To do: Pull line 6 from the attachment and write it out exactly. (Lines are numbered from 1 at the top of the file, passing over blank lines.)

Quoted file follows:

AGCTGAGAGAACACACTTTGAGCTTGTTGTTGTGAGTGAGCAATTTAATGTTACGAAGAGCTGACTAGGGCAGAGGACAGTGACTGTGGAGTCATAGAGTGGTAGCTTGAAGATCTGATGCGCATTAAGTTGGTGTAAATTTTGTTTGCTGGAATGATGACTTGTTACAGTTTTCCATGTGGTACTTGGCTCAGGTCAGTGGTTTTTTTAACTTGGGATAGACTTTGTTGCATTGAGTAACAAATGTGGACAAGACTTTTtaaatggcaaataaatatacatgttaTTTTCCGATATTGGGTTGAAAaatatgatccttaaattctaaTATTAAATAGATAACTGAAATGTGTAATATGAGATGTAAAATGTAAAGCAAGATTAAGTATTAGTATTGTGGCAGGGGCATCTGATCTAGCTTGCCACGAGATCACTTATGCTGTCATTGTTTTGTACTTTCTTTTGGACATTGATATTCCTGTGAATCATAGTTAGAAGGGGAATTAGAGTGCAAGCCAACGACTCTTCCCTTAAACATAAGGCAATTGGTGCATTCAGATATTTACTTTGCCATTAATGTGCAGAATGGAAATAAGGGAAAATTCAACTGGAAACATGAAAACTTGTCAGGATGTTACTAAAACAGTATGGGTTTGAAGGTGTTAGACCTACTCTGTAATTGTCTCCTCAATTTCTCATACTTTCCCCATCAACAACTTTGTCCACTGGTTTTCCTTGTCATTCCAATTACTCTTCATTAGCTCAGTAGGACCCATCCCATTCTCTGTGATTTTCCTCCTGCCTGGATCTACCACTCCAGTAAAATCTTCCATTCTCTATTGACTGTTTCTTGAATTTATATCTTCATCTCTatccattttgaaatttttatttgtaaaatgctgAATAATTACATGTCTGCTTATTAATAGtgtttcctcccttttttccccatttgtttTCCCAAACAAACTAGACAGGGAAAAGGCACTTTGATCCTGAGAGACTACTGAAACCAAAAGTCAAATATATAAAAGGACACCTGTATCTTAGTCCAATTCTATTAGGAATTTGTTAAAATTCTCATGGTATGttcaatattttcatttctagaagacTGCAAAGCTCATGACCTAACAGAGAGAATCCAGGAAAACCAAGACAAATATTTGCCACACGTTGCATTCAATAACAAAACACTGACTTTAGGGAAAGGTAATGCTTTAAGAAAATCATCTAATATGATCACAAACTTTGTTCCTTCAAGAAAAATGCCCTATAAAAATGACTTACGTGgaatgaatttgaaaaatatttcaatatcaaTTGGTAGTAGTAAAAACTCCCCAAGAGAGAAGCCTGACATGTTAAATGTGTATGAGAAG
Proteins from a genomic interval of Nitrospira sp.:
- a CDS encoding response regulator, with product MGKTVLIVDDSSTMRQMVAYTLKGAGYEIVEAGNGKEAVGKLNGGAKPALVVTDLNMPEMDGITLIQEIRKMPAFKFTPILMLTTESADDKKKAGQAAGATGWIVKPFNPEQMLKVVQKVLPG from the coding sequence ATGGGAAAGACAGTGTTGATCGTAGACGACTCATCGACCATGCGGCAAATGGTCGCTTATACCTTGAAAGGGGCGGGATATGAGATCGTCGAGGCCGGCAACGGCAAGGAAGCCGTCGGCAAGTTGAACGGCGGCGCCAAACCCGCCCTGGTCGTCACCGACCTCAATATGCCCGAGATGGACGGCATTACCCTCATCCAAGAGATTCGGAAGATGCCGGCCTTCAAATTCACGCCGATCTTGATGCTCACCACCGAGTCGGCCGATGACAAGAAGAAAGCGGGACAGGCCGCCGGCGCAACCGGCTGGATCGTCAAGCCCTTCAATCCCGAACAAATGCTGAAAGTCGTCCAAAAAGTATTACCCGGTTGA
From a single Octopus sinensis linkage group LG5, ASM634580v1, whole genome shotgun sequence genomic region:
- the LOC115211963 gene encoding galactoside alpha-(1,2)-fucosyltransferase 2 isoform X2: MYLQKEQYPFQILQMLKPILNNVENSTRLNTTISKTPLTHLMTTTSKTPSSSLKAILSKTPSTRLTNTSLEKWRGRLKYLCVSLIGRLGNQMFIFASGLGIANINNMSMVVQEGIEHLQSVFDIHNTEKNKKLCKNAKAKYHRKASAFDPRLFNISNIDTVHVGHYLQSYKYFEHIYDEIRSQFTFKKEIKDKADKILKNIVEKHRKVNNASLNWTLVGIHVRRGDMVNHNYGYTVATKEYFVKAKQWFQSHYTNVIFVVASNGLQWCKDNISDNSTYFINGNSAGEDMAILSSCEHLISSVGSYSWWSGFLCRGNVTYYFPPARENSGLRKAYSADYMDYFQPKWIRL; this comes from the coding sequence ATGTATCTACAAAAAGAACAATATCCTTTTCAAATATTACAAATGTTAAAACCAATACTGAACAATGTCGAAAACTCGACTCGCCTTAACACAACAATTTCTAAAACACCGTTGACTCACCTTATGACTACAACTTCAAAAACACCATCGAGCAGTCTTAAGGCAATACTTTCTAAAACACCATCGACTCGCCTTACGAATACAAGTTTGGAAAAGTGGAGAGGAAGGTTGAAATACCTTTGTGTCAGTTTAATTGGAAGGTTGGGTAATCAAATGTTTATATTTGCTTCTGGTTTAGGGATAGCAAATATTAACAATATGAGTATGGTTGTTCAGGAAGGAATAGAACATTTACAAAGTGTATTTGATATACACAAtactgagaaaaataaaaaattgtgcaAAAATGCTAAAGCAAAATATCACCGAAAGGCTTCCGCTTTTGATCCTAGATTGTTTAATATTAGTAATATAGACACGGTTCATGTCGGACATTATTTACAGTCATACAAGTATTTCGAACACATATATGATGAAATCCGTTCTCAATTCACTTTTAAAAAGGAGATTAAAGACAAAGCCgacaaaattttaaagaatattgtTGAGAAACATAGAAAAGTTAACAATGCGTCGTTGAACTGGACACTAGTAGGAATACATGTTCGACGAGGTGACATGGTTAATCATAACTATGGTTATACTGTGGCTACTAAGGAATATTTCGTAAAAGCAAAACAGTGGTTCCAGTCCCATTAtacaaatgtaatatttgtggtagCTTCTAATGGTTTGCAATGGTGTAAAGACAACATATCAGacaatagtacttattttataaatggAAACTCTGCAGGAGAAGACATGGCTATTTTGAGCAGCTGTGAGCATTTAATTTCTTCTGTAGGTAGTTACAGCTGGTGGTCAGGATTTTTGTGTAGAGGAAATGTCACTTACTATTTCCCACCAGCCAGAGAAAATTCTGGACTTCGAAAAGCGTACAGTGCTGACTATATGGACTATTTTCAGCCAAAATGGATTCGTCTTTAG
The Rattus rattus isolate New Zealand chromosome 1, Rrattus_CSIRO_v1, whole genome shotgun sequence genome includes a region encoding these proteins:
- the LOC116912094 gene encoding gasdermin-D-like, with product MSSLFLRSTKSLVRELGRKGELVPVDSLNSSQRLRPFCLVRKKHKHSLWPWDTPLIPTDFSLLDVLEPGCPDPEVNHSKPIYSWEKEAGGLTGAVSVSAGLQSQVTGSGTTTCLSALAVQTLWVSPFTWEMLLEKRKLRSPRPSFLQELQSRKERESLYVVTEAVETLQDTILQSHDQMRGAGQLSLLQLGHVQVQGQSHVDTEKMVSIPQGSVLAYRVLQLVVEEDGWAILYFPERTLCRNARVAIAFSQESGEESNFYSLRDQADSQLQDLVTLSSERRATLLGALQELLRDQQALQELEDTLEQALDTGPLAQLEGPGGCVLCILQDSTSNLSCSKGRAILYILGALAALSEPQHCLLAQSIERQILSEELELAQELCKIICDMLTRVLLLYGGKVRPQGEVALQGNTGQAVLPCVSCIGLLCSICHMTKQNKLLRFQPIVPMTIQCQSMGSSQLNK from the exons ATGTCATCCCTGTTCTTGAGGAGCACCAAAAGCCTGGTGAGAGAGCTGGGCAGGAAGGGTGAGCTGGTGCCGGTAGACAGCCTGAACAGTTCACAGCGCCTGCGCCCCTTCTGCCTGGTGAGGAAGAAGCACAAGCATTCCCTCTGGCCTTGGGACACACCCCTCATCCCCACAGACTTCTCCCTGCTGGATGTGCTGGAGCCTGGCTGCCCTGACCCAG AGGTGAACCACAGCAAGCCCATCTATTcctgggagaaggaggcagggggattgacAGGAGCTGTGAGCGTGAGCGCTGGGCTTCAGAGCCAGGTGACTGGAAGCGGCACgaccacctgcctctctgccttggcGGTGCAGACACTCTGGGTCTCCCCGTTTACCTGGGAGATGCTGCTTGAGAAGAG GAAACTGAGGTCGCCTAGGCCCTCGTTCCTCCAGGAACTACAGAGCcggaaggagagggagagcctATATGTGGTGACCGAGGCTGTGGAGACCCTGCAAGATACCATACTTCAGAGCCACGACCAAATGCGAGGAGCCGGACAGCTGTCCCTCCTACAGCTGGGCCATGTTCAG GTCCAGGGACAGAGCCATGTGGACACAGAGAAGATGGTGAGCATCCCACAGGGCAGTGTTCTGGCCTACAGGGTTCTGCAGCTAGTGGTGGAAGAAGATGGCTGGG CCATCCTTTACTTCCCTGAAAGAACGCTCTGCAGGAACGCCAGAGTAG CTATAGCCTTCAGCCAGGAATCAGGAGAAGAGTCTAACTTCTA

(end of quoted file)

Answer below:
The Rattus rattus isolate New Zealand chromosome 1, Rrattus_CSIRO_v1, whole genome shotgun sequence genome includes a region encoding these proteins: